Sunday, November 29, 2015

Something squamous this way comes

As mentioned in my last blog post, this Saturday (the 28th of November) saw the release of the new book from KnightWatch Press, "New Tales of the Old Ones".  I hadn't contributed to this particular collection, but as I've joined the KnightWatch fold through two releases in 2016 ("A Thousand Tiny Knives" and "Weird Ales: Last Orders") I came along to contribute.

If you haven't been to Southcart books, you really should correct that.  I'm a sucker for bookshops, especially second hand ones, and Southcart is a particularly good one, spanning the epic hemispheres of both new and used*:).   It was my first visit to Wallsall, let alone Southcart books, but Scott and Amy Carter (the owners) put on a fantastic day. Lots of wine and nibbles for all visitors.  A dab of red wine may have been had before I had to read my own piece.

As you've probably guessed from the title of the event, it was - as well as an event to release the new book - a celebration of Lovecraft and his works. I got to meet my editor Theresa Derwin at last, as well a number of other excellent authors. 

It was an excellent day. We heard about Great Cthulhu's online dating attempts and the Damp Ones respectively from Jonathan Butcher and Chris Amies, and an except from the new book from Michael Brush.  There was a fascinating biographical piece about Lovecraft and Astronomy from A. Stuart Williams (who also read his story from the aforementioned anthology), and a great reading from Richard Bruce Clay.  Not to mention some wonderful musical accompaniment by the supremely talented Jessica Law.  Some fantastic talents all crammed into a wonderful reading room!

Photo Credit: James Josiah
I'd - as per usual - completely misunderstood the brief, but had luckily confirmed with Theresa about a week before that I needed to have an original story.  I had a few stories that were could have tenuously linked to the Mythos, but none that could do it justice.  I had the basis of an idea that I spent a few days writing into a piece that would take about 20 minutes to read, and to my relief, it went down well.  I'm still nervous about public speaking, and this is one of the few pieces I've read that didn't feel uncomfortable - after a while where it was obvious the audience were enjoying it, I started enjoying it too - and that's a first!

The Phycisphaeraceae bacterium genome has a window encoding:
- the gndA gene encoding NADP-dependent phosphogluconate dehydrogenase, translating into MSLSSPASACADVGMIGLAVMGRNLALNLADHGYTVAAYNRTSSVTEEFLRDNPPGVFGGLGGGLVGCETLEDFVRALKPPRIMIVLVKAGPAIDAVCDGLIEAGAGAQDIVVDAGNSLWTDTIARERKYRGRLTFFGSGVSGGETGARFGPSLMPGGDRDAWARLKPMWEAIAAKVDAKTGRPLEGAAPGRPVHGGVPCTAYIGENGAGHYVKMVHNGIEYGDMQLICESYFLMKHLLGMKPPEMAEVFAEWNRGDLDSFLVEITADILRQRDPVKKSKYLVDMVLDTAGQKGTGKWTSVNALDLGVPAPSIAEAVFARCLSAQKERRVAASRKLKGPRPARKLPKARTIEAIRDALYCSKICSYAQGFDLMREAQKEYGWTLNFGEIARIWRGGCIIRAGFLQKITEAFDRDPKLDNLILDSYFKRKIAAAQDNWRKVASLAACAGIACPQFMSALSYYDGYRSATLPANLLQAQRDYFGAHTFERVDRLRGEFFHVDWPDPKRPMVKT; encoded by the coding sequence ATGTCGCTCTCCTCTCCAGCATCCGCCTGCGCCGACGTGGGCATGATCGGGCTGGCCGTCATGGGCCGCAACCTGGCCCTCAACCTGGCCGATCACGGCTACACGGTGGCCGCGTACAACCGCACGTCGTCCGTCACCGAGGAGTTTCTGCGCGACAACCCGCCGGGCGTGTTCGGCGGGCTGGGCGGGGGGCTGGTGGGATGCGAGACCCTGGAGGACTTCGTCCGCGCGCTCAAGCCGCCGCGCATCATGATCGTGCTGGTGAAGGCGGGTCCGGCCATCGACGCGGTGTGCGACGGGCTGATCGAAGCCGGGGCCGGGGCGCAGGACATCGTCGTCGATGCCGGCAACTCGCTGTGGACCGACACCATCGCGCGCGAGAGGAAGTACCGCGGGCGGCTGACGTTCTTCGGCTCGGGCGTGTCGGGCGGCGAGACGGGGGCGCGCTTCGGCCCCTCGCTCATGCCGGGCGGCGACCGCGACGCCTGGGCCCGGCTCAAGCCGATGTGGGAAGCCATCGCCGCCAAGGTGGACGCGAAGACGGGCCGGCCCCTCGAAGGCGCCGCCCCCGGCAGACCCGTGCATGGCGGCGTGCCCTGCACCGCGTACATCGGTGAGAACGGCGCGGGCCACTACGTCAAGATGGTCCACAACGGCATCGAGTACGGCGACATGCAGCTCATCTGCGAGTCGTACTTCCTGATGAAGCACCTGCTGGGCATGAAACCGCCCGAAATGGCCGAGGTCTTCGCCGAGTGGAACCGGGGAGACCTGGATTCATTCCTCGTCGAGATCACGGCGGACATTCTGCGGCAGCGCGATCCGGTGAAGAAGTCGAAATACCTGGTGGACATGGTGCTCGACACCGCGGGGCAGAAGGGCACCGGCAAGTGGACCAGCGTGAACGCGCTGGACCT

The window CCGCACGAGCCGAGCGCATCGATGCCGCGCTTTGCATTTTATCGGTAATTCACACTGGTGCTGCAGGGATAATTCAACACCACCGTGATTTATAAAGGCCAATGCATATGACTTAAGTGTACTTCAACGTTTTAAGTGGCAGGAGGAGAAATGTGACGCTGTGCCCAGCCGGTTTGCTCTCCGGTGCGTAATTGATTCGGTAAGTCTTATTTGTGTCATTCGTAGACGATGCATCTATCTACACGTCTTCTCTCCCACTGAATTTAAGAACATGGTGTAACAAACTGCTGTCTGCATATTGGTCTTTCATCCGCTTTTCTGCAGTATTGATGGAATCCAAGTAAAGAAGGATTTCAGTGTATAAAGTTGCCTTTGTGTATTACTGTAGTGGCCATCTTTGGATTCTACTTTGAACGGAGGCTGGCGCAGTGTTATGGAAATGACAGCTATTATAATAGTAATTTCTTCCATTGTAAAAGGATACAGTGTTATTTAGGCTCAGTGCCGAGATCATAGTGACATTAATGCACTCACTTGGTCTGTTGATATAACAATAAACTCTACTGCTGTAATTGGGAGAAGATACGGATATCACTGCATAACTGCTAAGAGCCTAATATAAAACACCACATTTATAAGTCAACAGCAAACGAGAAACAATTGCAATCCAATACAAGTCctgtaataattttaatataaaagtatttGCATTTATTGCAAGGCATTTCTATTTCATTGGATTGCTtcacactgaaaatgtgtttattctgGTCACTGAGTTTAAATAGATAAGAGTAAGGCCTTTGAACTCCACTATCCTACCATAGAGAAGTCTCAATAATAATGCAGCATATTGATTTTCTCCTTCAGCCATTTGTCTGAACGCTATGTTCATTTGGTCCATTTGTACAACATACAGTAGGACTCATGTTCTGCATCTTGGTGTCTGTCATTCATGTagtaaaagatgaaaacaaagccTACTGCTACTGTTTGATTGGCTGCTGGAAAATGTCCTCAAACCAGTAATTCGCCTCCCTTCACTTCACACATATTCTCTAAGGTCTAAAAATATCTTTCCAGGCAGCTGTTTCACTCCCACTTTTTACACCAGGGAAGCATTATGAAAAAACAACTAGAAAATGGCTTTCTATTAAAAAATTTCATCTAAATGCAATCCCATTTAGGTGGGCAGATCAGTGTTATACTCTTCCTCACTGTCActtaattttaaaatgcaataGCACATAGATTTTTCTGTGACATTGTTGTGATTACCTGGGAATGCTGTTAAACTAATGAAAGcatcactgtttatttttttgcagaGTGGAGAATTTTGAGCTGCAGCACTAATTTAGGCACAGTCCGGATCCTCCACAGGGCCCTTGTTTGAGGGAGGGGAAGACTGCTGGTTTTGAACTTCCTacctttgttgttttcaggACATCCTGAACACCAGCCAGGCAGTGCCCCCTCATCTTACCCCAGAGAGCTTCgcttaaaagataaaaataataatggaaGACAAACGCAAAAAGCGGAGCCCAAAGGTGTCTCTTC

So, all in all, an excellent day.  Lovely to put some faces to names of people whose works I've read, and nice to be a part of such a special day with such a great group of people.

There may have been drinks imbimbed once the event finished, but that's a story (and a blackmail attempt) for another day.

Ph'nglui mglw'nafh Cthulhu R'lyeh wgah'nagl fhtagn.

ALSO: "Caped", the superhero anthology that I've contributed towards - and mentioned in my last blog post - is now available to buy.

(* pre-loved)

Monday, November 2, 2015

Is it a bird? Is it a plane? Are you absolutely positive it isn't a bird?

Three bits of news;

Firstly, I'm pleased to announce that "Caped" (a superhero themed anthology collection from Local Hero Press which contains my story "Sovereign's Last Hurrah") is now available to pre-order.

It'll be officially released on Tuesday November the 24th, and can be ordered from the following links;

It contains the following eighteen stories;

And Introducing the Scarlet Scrapper by Leonard Apa: A Golden Age tale of an actor who hates playing a superhero on the radio but discovers a new role awaiting him. 
Sovereign’s Last Hurrah by David Court: In a retirement home, elderly supervillains scheme to return an item of power to their greatest enemy. 
RIGHTMAN! Loses the Faith by Gary Cuba: Being a superhero is what you make of it, and what you can make from it. 
Dax and the Red Eyes by Adrienne Dellwo: Dax's disability prevents him from telling anyone about his brother using powers to hurt people. 
Dum Dum by Leod D. Fitz: Some supervillains are geniuses, and others are simply well-trained. 
Light Therapy by Che Gilson: Being a sidekick is a thankless job.